Well, I have to admit that in addition to drinking plain water, I also drink rather a lot of tea and coffee, though one thing I try to avoid is bottled water, unless it has some flavour added.
I've previously blogged about the strange habit of many people of drinking bottled water, which is expensive, unhealthy, and environmentally unfriendly. Quite a lot of the bottled water that is sold is just tap water anyway, so why not drink it straight from the tap?
Blogger Clarissa gives some reasons for not drinking it straight from the tap here Does Anybody Drink Tap Water? | Clarissa's Blog -- she thinks tap water tastes horrible, and she finds that in every city she has ever lived in.
I have been warned not to drink tap water in some cities -- Mosc0w and Athens come to mind -- but I've been living in Tshwane for 30 years and I don't think I've come to any harm from drinking the tap water yet. The tap water is quite safe and palatable, as it is in most South African cities.
I agree with Clarissa on one point, though. I know some people who are forever banging on about the environment, but even when they are at home they still drink bottled water.
And then, from the same source as the recommendation to drink tap water, comes this The Green Phone Booth: Four Small Changes to Make in Your Daily Life:
Eat less meat. Meat production is a major contributing factor in climate change - in fact, livestock produce as much as 18% of the planet's greenhouse gases. Meat production also uses far more water than growing plants. I'm not a vegetarian, but I have taken steps to reduce my meat consumption. Even one veggie meal every day can make a big difference, and you may even get the chance to try some new recipes while you're at it.
And one of the commenters on that recommended this Meatless Monday | one day a week, cut out meat, which appears to be a new secular fast. Orthodox Christians, of course have meatless Wednesdays and Fridays.
So if the secularists fast on Mondays, and the Christians really observe the fast on Wednesdays and Fridays, perhaps meat consumption could be reduced.
But there is also a downside to this: School Districts Take on 'Meatless Mondays' to Support Healthy and Humane Eating Habits:
Schools are in a unique and powerful position to influence students' eating habits for a lifetime to come. These pioneering schools recognize that responsibility, and the many benefits Meatless Monday offers for our health, for our planet, and for animals.In a country where "separation of church and state" is elevated to a sacred principle, why are they imposing the secular fast on Christians? Should they not be providing the option of Meatless Fridays for Christian pupils? And would it make any difference at all to the secularists if they fasted on Fridays instead of on Mondays -- other than that that would not provide them with an opportunity to stick it to the Christians? This seems to be a case of outright religious discrimination.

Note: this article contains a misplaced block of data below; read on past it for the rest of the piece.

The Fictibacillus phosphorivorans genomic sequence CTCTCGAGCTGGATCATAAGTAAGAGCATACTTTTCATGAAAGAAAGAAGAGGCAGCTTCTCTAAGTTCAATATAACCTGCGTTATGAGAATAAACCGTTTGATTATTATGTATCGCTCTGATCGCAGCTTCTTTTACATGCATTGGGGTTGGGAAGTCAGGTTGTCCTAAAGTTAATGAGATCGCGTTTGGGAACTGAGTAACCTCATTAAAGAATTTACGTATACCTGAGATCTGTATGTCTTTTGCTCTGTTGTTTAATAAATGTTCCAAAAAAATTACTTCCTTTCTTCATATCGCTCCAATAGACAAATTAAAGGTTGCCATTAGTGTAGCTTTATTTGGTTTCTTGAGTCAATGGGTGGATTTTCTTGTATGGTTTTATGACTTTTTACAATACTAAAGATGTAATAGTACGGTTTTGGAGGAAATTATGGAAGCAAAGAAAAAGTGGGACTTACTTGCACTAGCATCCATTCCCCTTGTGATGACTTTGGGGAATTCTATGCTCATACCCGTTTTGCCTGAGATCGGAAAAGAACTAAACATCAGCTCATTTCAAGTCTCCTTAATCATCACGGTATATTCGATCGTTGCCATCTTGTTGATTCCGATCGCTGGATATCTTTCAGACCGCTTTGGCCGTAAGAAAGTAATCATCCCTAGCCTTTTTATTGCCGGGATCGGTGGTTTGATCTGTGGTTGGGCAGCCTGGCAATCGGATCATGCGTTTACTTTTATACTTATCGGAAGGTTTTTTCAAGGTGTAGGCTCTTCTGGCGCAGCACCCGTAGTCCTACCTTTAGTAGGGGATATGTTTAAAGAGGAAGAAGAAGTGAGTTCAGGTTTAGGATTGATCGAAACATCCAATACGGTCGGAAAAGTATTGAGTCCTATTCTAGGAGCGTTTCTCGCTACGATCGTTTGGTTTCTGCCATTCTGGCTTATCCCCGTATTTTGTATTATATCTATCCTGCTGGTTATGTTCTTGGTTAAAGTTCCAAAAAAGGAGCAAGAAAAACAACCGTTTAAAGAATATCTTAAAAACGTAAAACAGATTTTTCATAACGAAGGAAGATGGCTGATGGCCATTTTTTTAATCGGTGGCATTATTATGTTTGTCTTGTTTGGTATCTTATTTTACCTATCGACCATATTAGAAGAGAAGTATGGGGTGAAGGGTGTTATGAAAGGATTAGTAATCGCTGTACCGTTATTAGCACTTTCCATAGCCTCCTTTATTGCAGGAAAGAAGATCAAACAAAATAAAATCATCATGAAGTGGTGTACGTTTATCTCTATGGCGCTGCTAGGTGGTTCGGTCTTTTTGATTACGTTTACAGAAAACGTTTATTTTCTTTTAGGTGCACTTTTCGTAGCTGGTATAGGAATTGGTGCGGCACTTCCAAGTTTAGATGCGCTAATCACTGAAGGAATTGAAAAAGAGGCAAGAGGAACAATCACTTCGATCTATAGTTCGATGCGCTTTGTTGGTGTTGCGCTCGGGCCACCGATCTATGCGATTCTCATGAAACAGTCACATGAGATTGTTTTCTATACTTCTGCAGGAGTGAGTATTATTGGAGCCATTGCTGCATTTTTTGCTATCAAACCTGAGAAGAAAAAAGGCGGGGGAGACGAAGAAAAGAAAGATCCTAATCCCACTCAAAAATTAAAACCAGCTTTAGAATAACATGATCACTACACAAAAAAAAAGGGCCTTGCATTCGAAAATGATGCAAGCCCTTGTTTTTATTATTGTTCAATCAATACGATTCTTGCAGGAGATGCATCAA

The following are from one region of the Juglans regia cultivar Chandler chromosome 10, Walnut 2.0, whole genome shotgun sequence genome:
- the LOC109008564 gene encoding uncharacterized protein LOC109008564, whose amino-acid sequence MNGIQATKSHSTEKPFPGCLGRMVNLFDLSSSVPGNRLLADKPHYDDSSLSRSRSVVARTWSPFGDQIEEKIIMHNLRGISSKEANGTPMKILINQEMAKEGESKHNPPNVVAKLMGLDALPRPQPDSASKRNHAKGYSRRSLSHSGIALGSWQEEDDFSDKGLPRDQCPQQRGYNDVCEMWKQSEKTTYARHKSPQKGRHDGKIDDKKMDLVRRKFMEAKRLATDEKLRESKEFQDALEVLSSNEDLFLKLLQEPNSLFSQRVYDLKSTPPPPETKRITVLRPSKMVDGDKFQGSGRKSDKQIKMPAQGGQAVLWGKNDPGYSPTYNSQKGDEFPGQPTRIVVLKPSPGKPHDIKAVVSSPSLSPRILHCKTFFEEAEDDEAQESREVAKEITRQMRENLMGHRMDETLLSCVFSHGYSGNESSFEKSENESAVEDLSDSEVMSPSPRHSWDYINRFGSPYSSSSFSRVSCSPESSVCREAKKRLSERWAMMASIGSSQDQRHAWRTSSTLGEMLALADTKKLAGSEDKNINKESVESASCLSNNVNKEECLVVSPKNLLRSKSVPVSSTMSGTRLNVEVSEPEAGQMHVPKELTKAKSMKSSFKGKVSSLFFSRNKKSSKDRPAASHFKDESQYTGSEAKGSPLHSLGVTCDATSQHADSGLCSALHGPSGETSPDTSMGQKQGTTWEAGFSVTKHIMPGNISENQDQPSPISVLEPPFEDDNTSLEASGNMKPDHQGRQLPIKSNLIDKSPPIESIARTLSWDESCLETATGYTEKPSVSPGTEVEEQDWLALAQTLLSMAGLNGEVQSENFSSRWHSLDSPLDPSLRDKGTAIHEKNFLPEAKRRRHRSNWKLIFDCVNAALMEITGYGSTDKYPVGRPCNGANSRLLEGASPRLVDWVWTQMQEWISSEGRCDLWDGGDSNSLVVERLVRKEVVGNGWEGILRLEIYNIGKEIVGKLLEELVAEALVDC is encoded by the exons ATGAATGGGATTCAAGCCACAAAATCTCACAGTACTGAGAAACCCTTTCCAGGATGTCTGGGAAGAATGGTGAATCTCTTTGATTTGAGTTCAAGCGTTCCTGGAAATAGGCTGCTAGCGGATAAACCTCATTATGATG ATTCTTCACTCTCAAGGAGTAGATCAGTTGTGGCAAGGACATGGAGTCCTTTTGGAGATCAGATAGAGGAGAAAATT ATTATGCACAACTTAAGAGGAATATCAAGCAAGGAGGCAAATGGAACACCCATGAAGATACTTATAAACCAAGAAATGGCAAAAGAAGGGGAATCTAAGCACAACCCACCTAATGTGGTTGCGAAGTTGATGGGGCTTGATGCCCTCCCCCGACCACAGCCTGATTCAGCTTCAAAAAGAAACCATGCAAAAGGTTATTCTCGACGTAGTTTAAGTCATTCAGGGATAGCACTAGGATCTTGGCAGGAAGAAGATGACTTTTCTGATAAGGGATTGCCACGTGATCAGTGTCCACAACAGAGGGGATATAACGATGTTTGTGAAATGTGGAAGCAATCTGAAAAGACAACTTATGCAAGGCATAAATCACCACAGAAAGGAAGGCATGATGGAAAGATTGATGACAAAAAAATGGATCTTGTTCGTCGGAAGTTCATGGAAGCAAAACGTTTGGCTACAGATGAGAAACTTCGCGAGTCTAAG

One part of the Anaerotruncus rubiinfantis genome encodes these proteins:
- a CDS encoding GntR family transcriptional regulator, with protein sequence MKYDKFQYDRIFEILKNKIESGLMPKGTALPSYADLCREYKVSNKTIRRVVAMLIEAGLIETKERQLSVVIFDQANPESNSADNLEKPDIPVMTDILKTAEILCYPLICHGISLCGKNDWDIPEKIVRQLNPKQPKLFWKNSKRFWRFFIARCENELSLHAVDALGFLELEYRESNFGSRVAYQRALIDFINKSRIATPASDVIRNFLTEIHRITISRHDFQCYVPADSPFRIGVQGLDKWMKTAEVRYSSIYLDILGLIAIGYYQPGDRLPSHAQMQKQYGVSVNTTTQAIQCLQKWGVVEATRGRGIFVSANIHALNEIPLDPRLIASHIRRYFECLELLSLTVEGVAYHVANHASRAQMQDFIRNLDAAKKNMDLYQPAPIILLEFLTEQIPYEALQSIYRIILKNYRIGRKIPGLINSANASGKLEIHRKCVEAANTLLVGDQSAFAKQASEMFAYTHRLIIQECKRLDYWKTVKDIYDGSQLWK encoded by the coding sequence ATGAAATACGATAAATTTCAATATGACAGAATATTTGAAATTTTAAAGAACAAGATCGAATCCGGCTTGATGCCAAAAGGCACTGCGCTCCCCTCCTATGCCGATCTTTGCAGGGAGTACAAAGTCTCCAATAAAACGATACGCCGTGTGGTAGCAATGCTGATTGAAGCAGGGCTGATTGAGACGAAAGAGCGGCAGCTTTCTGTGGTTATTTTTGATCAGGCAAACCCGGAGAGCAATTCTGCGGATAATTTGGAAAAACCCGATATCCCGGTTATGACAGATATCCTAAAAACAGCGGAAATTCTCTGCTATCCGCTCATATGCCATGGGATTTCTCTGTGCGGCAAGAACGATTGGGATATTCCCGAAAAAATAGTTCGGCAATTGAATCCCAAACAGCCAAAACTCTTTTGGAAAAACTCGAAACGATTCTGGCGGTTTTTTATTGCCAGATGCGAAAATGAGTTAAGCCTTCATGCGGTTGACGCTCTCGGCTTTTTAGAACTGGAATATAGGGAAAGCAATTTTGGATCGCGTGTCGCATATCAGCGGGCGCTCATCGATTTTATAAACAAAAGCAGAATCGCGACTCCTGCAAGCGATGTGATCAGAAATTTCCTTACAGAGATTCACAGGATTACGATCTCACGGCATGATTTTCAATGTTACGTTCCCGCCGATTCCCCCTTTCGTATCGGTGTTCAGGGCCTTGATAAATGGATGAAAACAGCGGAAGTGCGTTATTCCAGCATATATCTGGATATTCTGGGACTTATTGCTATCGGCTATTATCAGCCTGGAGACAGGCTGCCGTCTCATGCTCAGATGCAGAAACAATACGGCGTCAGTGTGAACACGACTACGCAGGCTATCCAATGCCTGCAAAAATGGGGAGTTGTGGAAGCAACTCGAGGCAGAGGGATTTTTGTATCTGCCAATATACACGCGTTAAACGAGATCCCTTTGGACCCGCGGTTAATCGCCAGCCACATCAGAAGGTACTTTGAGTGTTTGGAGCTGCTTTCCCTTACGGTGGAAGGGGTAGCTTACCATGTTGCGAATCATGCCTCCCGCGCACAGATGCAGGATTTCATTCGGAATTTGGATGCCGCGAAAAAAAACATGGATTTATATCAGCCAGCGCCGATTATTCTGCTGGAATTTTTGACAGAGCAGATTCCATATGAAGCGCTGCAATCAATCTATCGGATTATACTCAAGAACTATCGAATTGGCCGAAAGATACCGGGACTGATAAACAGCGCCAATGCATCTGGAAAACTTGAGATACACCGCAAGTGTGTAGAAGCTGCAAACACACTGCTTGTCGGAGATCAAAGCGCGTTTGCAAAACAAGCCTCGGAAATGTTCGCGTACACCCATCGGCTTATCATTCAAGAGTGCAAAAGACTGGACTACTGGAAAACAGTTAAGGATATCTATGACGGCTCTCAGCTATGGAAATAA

But some of the arguments for this need to reduce meat consumption seem a bit odd to me. Why Meatless?:
The water needs of livestock are tremendous, far above those of vegetables or grains. An estimated 1,800 to 2,500 gallons of water go into a single pound of beef. Soy tofu produced in California requires 220 gallons of water per pound.I've seen other arguments that cattle farts produce greenhouse gases that contribute to global warming, but the same would apply to any other animals on the planet, including wild animals and human beings. If we follow that line of reasoning, we should exterminate all animals, wild and tame, to save the planet -- but to save it for what?
A better argument that I have seen, and one worth considering, is from a book I read recently The long road home: book review | Khanya:
Americans now wanted to eat more meat, and it paid their farmers to feed their cereals to the livestock needed to produce that meat, rather than to human beings. For the first time in history, high meat consumption in one major country would distort agricultural output all over the world.
If you want to be environmentally friendly about meat, then insist that the meat you buy comes from grass-fed and not corn-fed/grain-fed cattle.
And one last little tip: at public events caterers have learnt to be sensitive to religious diversity and provide kosher and halaal food, but most of them have never heard of nistisimo. Perhaps they had better learn it now, and provide nistisimo food on Wednesdays and Fridays for the Christians, and on Mondays for the secularists who observe Meatless Mondays. Oh yes, and even the secularists can Google for "nistisimo recipes".